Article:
In the initial chapters of Desert Solitaire, it is crystal clear that Abbey has formed his own concrete assumption that mankind is out to destroy what god has put on this Earth. “Men come and go, cities rise and fall, whole civilizations appear and disappear—the earth remains, slightly modified.” Abbey’s style profuse with descriptive literary devices exemplifies the reverence he displays for nature and the frustration that he feels towards his fellow human beings. His descriptions are overflowing with simile: "all the rosy desert cooling like a griddle with the fire turned off." Some phrases may sound like metaphor at first until the audience is able to remember that Abbey is writing a celebration of fact, so when fogbanks "fade into nothing before the wind and sunlight," they literally scatter under the combined influence of wind and sunlight. This then brings us to his use of imagery, initially illustrated by trading "dissipate" for "fade." Part of the grace of "simple fact" is rooted in strong sensory linguistics which also adds to an atmosphere of grandeur and the convincing tone of overwhelming satisfaction, which can be heard by all readers. This tone only adds to highlight the Abbey’s frustration.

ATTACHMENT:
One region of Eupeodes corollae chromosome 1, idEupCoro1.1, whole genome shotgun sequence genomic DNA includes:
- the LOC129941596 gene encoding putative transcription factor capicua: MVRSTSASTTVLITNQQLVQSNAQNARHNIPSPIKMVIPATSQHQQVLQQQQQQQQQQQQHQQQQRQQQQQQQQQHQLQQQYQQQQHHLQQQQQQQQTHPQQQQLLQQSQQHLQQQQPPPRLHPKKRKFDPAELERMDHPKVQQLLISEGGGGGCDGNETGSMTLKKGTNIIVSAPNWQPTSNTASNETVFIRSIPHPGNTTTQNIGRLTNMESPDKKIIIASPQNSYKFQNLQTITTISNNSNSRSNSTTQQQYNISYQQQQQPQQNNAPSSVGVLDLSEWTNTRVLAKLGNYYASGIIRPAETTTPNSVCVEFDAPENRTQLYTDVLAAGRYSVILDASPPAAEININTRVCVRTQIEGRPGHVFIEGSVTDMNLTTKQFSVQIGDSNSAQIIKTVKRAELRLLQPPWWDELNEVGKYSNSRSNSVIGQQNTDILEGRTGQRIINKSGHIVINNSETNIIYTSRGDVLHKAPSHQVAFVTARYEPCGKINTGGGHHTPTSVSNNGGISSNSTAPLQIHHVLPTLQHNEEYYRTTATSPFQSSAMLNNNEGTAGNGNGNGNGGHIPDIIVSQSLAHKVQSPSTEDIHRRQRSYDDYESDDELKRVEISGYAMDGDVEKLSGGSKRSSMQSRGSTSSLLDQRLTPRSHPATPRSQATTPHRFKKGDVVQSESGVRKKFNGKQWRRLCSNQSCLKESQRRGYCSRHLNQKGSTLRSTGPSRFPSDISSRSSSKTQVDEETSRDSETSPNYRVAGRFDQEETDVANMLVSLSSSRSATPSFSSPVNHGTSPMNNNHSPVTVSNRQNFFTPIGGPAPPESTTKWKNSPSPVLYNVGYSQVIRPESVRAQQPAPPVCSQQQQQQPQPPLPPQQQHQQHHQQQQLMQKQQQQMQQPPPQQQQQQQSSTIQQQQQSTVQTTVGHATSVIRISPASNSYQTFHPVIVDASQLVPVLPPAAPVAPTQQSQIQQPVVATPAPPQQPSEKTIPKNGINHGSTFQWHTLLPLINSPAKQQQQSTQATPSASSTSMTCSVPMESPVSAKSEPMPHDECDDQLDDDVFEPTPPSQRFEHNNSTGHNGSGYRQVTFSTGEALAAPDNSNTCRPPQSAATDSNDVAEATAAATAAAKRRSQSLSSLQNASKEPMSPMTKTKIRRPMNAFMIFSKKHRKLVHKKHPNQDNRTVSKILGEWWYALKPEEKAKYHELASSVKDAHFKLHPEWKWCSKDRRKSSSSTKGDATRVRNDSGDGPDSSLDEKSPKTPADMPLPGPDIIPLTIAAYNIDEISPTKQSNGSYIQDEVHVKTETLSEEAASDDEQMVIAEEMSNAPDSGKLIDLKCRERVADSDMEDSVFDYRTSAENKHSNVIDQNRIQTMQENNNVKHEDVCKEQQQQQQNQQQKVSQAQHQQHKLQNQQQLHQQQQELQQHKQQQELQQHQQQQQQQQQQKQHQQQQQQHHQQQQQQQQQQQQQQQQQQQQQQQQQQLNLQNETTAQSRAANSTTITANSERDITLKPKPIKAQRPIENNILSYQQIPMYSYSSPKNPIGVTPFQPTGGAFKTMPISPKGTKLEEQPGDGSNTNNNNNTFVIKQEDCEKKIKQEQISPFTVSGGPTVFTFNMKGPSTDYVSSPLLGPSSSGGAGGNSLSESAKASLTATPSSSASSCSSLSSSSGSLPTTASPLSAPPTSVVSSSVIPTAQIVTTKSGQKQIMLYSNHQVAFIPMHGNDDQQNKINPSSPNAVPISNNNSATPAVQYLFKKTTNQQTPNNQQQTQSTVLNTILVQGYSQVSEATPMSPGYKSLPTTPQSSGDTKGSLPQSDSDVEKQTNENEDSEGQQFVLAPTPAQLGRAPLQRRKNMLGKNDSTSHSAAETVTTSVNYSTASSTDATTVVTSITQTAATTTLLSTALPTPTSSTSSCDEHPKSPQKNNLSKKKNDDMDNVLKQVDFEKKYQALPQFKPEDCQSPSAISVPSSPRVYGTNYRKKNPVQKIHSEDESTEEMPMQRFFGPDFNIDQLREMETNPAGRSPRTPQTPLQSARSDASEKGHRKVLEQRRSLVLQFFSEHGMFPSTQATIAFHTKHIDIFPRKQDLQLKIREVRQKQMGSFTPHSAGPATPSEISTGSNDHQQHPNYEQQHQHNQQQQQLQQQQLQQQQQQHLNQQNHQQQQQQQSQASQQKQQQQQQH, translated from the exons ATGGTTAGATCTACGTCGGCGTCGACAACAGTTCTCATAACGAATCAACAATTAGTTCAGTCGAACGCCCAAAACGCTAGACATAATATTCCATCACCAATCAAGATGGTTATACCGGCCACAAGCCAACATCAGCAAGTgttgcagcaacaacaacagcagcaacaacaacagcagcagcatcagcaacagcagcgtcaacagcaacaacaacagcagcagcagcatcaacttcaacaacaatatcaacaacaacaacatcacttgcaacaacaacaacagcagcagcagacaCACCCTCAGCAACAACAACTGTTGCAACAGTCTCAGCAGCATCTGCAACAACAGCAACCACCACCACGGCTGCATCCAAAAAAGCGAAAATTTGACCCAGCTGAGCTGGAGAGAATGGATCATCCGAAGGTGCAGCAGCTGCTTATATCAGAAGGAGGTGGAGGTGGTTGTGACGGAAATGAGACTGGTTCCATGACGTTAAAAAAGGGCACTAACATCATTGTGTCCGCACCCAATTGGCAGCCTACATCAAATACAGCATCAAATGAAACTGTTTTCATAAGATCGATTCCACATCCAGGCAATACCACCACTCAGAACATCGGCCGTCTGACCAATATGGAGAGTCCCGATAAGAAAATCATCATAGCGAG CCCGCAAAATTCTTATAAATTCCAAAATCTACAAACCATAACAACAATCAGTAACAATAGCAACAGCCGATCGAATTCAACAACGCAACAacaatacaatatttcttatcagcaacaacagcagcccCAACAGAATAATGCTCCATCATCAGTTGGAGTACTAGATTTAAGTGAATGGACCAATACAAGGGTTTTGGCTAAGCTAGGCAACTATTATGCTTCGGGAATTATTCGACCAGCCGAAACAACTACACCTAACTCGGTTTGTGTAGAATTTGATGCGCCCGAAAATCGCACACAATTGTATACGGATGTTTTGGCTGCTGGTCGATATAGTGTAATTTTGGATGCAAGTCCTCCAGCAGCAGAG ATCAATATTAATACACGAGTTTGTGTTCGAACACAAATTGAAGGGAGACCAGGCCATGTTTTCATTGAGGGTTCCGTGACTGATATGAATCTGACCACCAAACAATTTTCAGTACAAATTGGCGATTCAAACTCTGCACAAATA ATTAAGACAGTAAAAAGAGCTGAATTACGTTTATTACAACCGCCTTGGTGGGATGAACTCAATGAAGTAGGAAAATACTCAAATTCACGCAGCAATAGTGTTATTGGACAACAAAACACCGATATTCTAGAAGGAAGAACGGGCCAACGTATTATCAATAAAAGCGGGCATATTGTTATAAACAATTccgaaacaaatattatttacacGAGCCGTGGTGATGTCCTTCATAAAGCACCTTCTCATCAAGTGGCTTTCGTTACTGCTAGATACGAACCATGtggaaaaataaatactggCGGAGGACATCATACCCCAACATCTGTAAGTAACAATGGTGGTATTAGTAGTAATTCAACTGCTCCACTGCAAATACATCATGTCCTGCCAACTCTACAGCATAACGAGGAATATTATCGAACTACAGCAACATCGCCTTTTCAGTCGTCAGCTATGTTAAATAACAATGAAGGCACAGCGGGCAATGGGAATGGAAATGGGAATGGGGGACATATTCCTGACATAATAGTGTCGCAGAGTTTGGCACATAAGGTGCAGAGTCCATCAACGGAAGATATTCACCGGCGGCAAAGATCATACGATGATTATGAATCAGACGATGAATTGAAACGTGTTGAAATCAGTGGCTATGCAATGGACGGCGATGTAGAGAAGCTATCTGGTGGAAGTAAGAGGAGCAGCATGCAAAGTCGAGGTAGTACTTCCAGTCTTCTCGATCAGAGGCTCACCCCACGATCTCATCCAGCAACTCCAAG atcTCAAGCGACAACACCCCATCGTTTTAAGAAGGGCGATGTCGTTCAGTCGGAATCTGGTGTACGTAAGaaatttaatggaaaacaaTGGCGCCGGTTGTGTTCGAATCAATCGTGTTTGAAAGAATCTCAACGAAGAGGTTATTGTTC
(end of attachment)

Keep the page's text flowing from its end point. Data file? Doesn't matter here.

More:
Throughout the entirety of the novel, Abbey focuses upon on the natural beauty of the land and how, humans as a civilization have ruined it through the creation of new ind...
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...as used Rocks as a pathway to many other arguments he makes. Initially he decided that mankind was the destroyer, however he separated himself from this group. He was a lone individual, “saving” the environment from the rest of mankind. He seemed to imply that only he was putting the effort into saving a lacking resource, nature. However as the memoir progresses, his views slowly shift to accommodate his new experiences. He begins to demonstrate the idea that maybe he is a part of the whole. No matter how hard he tries, he will never not be human. He can never be isolated and non-influenced by social cues. In the end he realizes that he too is a part of the destructive race, bringing down nature as it was in the past. Evolution of mankind lead to evolution of intelligence and caused the development of new technologies. “Will anything ever be quite the same again?”
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